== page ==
By Linda Walker
This is the time of the year, after indulging during the holidays, when many of us decide to buckle down and set new goals or targets for ourselves in the coming year. Creative geniuses often set big goals. Big goals have the power to energize and inspire, especially when the going gets tough; however, big goals are usually long term goals and that can often spell trouble for you.
You see, Creative Geniuses, a term I use to describe people with out-of-the-box thinking such as entrepreneurs and people with ADHD, are interest-based performers who need the quick payoff of shorter goals to stay motivated. In addition, many ambitious creative geniuses think big but, faced with then taking action, don’t know where to start. Add to that a sometimes limited level of belief in your ability to reach your goal, and your stick-to-it-iveness will be tested many times. If your goal seems too “pie-in-the-sky” or feels too out of reach, only a strong belief in your ability to eventually succeed will keep you going, or not. You’ve heard the old adage: “if you think you can or you can’t, you’re right”.
On the other hand, many who’ve tried and failed too many times limit themselves by only setting small goals. The problem with this approach is that when you choose goals that don’t move you out of your comfort zone, even if you manage to reach your goal, it doesn’t feed your need for accomplishment. You know you didn’t have to stretch so you don’t respect the achievement. Of course, small goals aren’t very exciting and so don’t have the same power to motivate. So what should you do?
If you’re a creative genius who wants to aim higher and accomplish more, the first thing you need to do is to think about the change you want to make happen in your life and get clear on why it’s important to you. Keep digging deeper. Once you have found a first reason it’s important to you, ask why that’s important to you. Then ask why THAT is important to you and so on. Keep digging deeper until you reach a reason that really resonates emotionally with you.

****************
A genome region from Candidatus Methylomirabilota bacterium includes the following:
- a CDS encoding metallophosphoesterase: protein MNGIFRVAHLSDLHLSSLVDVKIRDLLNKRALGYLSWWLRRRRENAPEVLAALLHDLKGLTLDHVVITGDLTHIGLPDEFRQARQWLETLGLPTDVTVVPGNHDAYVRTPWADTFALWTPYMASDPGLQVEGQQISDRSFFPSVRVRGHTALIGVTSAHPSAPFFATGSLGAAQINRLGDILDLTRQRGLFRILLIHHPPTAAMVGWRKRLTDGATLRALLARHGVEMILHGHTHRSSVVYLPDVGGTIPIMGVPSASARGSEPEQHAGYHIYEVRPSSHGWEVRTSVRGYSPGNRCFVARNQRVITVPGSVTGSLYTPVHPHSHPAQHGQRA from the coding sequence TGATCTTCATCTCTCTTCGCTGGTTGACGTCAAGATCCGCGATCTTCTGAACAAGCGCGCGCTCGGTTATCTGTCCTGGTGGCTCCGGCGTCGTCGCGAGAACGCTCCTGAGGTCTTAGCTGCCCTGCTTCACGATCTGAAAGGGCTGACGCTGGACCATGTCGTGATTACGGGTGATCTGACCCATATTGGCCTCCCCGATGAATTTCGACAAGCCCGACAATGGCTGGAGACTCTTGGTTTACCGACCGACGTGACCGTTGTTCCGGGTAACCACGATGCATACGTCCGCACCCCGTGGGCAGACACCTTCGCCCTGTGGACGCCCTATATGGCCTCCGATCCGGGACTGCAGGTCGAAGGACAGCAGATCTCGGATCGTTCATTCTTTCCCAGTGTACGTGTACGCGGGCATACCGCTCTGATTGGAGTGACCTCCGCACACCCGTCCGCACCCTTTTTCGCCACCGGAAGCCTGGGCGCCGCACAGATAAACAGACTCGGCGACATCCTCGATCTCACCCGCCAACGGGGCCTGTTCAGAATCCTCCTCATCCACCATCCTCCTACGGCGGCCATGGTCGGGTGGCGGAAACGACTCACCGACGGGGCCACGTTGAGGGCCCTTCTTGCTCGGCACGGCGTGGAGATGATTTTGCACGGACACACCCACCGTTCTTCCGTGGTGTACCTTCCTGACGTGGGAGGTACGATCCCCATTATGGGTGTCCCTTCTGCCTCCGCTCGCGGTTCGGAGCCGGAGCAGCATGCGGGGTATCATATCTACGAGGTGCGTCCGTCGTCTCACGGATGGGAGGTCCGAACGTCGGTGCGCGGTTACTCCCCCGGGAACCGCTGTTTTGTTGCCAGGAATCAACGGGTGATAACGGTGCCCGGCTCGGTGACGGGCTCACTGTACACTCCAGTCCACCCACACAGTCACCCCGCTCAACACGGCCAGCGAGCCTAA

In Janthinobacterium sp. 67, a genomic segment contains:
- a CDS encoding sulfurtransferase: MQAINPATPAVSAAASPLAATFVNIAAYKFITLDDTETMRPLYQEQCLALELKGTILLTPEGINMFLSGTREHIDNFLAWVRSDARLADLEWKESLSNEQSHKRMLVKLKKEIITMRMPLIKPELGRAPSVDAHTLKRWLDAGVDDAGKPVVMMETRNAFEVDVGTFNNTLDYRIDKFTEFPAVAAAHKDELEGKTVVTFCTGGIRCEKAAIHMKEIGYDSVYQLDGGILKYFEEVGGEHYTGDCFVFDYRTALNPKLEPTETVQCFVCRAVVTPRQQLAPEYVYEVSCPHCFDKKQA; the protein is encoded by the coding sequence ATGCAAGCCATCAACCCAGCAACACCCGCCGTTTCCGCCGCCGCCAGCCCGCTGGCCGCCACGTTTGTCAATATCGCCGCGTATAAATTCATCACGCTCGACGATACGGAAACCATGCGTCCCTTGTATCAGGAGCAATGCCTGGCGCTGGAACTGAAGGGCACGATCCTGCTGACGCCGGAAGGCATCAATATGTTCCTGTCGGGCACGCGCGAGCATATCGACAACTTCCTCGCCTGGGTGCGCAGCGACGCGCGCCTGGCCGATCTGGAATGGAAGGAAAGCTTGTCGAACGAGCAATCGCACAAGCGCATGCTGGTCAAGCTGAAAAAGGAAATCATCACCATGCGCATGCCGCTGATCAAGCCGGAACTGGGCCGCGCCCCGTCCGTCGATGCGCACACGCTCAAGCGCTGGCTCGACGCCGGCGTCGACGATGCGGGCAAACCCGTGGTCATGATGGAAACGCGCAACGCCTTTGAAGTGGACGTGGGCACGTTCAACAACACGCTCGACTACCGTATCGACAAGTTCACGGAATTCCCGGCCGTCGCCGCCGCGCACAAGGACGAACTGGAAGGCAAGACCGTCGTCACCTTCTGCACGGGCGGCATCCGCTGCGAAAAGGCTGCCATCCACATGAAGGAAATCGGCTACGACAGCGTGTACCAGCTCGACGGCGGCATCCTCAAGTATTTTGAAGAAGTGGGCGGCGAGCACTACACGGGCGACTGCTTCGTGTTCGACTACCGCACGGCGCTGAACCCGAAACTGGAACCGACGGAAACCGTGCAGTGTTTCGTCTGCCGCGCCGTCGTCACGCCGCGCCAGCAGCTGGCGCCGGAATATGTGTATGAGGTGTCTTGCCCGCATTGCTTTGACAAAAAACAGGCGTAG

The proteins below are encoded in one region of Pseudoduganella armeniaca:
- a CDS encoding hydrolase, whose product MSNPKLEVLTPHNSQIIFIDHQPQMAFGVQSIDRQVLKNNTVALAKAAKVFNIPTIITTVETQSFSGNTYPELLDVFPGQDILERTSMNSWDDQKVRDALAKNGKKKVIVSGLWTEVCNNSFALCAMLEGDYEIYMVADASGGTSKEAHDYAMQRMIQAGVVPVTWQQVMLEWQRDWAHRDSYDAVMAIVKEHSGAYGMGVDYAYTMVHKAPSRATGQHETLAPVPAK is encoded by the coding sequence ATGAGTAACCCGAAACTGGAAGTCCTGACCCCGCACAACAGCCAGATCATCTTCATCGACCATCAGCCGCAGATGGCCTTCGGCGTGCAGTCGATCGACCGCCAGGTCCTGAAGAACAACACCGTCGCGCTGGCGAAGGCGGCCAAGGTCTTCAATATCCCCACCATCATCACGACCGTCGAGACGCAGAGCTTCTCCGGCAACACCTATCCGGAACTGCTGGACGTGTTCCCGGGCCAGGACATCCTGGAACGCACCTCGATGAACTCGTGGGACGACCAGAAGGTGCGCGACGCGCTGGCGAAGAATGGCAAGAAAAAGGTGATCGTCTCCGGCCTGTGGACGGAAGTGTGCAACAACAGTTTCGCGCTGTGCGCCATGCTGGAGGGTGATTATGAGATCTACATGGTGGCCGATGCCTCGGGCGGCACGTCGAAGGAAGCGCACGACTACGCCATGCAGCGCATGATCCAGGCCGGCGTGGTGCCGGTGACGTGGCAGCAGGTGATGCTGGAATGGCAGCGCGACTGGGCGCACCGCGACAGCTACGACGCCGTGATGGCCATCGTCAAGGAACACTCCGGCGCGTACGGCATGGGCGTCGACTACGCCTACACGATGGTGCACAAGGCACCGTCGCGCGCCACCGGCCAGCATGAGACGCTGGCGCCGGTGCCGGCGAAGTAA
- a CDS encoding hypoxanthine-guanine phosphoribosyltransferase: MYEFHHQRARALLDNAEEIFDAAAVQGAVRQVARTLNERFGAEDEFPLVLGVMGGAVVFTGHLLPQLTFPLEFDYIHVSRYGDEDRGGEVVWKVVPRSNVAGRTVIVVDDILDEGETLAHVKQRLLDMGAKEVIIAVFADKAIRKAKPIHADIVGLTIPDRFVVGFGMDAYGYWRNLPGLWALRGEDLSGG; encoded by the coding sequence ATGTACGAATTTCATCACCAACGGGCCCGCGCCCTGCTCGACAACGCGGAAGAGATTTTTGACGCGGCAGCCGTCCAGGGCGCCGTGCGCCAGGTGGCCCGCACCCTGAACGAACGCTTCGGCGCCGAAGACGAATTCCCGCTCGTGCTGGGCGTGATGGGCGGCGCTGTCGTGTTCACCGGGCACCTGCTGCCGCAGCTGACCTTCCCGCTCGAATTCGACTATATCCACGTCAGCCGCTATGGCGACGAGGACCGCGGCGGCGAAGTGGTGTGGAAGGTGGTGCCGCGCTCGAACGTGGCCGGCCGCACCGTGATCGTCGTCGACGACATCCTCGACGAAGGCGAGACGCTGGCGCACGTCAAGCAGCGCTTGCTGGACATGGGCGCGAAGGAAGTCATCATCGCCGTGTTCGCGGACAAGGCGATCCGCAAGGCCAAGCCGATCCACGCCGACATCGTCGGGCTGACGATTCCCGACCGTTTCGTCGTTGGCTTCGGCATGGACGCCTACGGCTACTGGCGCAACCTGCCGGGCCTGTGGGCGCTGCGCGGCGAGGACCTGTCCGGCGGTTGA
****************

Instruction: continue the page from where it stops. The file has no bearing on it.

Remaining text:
Here’s an example: many people want to be wealthy and set a big financial goal for themselves. The problem is that, oddly enough, even if it’s a big number, the dream of being wealthy is not a compelling one. As soon as you hit some bumps along the way, you’re very likely to resign yourself to your current lifestyle. But go a step further and ask why it is important to be wealthy? “I want to be able to quit my job”, you answer. Then ask, why is quitting your job important? “I hate that my job takes me away from home”. Why is it important not to be away from home? “Because I want to spend more time with my spouse and kids”. And why is that important to you? “Because I want to be a bigger part of their lives”. And why is that important? “Because I love them and I cherish every moment I can be with them and I want to guide my kids through all the experiences life has to offer them.” Ah ha! Now we’re talking!
Once you have a reason that really resonates with you emotionally, when you face setbacks, and you will face setbacks if you’re reaching high, which is more likely to keep you going? The thought of having a lot of money? Or the dream of being present in your children’s lives and being able to share all sorts of wonderful experiences with them? So the real goal is to have more time and more freedom so you can be a bigger part of your family’s life. Your goal is really not be wealthy. The great thing is, there are ways to break that goal down into smaller steps with the possibility of spending more time with your family showing up as a reward much sooner than the time required for you to achieve sufficient wealth to quit your job.
The next time we talk, I’ll show you how to set yourself up to take action toward whatever change you want in your life.